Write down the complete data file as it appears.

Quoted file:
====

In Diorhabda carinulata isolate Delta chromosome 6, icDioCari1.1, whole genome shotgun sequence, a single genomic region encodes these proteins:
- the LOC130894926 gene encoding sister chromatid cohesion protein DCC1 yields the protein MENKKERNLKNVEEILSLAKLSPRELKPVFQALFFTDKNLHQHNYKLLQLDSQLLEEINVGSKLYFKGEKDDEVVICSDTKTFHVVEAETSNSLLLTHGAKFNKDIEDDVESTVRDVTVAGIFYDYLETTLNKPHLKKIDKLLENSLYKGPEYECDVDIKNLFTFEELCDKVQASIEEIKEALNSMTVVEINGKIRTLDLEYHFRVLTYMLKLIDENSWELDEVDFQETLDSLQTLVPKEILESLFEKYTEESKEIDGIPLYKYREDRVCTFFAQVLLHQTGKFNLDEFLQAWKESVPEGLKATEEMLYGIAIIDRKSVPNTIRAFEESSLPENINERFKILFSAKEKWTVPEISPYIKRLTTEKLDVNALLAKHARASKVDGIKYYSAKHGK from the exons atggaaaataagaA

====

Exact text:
In Diorhabda carinulata isolate Delta chromosome 6, icDioCari1.1, whole genome shotgun sequence, a single genomic region encodes these proteins:
- the LOC130894926 gene encoding sister chromatid cohesion protein DCC1 yields the protein MENKKERNLKNVEEILSLAKLSPRELKPVFQALFFTDKNLHQHNYKLLQLDSQLLEEINVGSKLYFKGEKDDEVVICSDTKTFHVVEAETSNSLLLTHGAKFNKDIEDDVESTVRDVTVAGIFYDYLETTLNKPHLKKIDKLLENSLYKGPEYECDVDIKNLFTFEELCDKVQASIEEIKEALNSMTVVEINGKIRTLDLEYHFRVLTYMLKLIDENSWELDEVDFQETLDSLQTLVPKEILESLFEKYTEESKEIDGIPLYKYREDRVCTFFAQVLLHQTGKFNLDEFLQAWKESVPEGLKATEEMLYGIAIIDRKSVPNTIRAFEESSLPENINERFKILFSAKEKWTVPEISPYIKRLTTEKLDVNALLAKHARASKVDGIKYYSAKHGK from the exons atggaaaataagaA